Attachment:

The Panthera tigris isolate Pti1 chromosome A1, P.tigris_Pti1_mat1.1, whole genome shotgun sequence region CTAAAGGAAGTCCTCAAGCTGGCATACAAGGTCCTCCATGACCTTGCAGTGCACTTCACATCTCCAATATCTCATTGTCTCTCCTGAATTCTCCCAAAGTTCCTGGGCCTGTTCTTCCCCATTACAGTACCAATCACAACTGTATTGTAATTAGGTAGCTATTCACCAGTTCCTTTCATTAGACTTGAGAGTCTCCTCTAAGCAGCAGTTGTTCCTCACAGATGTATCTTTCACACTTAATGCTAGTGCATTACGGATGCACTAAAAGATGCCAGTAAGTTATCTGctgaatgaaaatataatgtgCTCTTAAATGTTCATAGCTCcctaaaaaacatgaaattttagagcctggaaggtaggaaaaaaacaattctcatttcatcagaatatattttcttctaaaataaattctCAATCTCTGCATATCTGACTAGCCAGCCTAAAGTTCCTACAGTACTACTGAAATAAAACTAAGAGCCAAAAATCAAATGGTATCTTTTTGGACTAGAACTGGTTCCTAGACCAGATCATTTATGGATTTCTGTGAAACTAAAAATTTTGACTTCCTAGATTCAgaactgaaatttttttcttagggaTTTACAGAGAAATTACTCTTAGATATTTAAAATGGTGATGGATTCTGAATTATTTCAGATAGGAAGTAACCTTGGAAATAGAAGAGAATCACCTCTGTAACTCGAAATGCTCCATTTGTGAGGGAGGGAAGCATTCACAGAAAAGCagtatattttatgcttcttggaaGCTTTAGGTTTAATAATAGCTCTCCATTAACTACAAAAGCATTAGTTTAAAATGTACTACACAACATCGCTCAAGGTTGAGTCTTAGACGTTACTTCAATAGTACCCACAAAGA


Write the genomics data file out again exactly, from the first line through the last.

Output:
The Panthera tigris isolate Pti1 chromosome A1, P.tigris_Pti1_mat1.1, whole genome shotgun sequence region CTAAAGGAAGTCCTCAAGCTGGCATACAAGGTCCTCCATGACCTTGCAGTGCACTTCACATCTCCAATATCTCATTGTCTCTCCTGAATTCTCCCAAAGTTCCTGGGCCTGTTCTTCCCCATTACAGTACCAATCACAACTGTATTGTAATTAGGTAGCTATTCACCAGTTCCTTTCATTAGACTTGAGAGTCTCCTCTAAGCAGCAGTTGTTCCTCACAGATGTATCTTTCACACTTAATGCTAGTGCATTACGGATGCACTAAAAGATGCCAGTAAGTTATCTGctgaatgaaaatataatgtgCTCTTAAATGTTCATAGCTCcctaaaaaacatgaaattttagagcctggaaggtaggaaaaaaacaattctcatttcatcagaatatattttcttctaaaataaattctCAATCTCTGCATATCTGACTAGCCAGCCTAAAGTTCCTACAGTACTACTGAAATAAAACTAAGAGCCAAAAATCAAATGGTATCTTTTTGGACTAGAACTGGTTCCTAGACCAGATCATTTATGGATTTCTGTGAAACTAAAAATTTTGACTTCCTAGATTCAgaactgaaatttttttcttagggaTTTACAGAGAAATTACTCTTAGATATTTAAAATGGTGATGGATTCTGAATTATTTCAGATAGGAAGTAACCTTGGAAATAGAAGAGAATCACCTCTGTAACTCGAAATGCTCCATTTGTGAGGGAGGGAAGCATTCACAGAAAAGCagtatattttatgcttcttggaaGCTTTAGGTTTAATAATAGCTCTCCATTAACTACAAAAGCATTAGTTTAAAATGTACTACACAACATCGCTCAAGGTTGAGTCTTAGACGTTACTTCAATAGTACCCACAAAGA